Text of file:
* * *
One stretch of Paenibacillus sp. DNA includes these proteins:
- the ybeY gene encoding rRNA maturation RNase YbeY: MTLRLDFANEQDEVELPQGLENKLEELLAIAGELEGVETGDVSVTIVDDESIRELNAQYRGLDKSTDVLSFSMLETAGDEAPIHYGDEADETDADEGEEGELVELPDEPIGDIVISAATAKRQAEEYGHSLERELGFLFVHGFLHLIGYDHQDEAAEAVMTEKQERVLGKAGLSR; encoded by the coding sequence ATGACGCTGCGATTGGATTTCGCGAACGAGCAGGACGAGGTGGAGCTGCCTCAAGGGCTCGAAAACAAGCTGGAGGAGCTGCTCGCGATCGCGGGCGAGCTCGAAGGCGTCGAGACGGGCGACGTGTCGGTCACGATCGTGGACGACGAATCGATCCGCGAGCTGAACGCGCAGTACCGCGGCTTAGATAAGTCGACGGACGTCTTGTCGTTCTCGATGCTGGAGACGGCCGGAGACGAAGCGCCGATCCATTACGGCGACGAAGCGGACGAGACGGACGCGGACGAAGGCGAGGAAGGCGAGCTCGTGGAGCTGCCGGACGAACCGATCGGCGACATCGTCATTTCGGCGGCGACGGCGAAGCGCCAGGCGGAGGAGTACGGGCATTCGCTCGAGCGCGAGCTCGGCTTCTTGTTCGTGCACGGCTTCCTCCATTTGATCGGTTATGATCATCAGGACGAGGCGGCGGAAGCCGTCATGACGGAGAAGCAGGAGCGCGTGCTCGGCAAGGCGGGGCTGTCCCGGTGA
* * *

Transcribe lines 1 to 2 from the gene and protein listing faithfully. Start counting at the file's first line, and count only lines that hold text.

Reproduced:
One stretch of Paenibacillus sp. DNA includes these proteins:
- the ybeY gene encoding rRNA maturation RNase YbeY: MTLRLDFANEQDEVELPQGLENKLEELLAIAGELEGVETGDVSVTIVDDESIRELNAQYRGLDKSTDVLSFSMLETAGDEAPIHYGDEADETDADEGEEGELVELPDEPIGDIVISAATAKRQAEEYGHSLERELGFLFVHGFLHLIGYDHQDEAAEAVMTEKQERVLGKAGLSR; encoded by the coding sequence ATGACGCTGCGATTGGATTTCGCGAACGAGCAGGACGAGGTGGAGCTGCCTCAAGGGCTCGAAAACAAGCTGGAGGAGCTGCTCGCGATCGCGGGCGAGCTCGAAGGCGTCGAGACGGGCGACGTGTCGGTCACGATCGTGGACGACGAATCGATCCGCGAGCTGAACGCGCAGTACCGCGGCTTAGATAAGTCGACGGACGTCTTGTCGTTCTCGATGCTGGAGACGGCCGGAGACGAAGCGCCGATCCATTACGGCGACGAAGCGGACGAGACGGACGCGGACGAAGGCGAGGAAGGCGAGCTCGTGGAGCTGCCGGACGAACCGATCGGCGACATCGTCATTTCGGCGGCGACGGCGAAGCGCCAGGCGGAGGAGTACGGGCATTCGCTCGAGCGCGAGCTCGGCTTCTTGTTCGTGCACGGCTTCCTCCATTTGATCGGTTATGATCATCAGGACGAGGCGGCGGAAGCCGTCATGACGGAGAAGCAGGAGCGCGTGCTCGGCAAGGCGGGGCTGTCCCGGTGA